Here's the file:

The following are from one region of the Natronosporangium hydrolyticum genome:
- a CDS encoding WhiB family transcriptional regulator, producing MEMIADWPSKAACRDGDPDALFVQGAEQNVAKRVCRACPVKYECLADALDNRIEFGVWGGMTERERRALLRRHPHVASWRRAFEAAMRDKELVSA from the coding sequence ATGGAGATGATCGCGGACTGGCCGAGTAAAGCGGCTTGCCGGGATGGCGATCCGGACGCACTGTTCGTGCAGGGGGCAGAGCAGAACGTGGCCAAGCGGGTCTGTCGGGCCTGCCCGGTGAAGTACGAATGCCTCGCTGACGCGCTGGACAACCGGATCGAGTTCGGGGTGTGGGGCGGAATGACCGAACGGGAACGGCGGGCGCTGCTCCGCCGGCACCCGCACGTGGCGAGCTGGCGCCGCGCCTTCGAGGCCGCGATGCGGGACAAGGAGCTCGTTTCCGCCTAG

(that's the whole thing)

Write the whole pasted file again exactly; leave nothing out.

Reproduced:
The following are from one region of the Natronosporangium hydrolyticum genome:
- a CDS encoding WhiB family transcriptional regulator, producing MEMIADWPSKAACRDGDPDALFVQGAEQNVAKRVCRACPVKYECLADALDNRIEFGVWGGMTERERRALLRRHPHVASWRRAFEAAMRDKELVSA from the coding sequence ATGGAGATGATCGCGGACTGGCCGAGTAAAGCGGCTTGCCGGGATGGCGATCCGGACGCACTGTTCGTGCAGGGGGCAGAGCAGAACGTGGCCAAGCGGGTCTGTCGGGCCTGCCCGGTGAAGTACGAATGCCTCGCTGACGCGCTGGACAACCGGATCGAGTTCGGGGTGTGGGGCGGAATGACCGAACGGGAACGGCGGGCGCTGCTCCGCCGGCACCCGCACGTGGCGAGCTGGCGCCGCGCCTTCGAGGCCGCGATGCGGGACAAGGAGCTCGTTTCCGCCTAG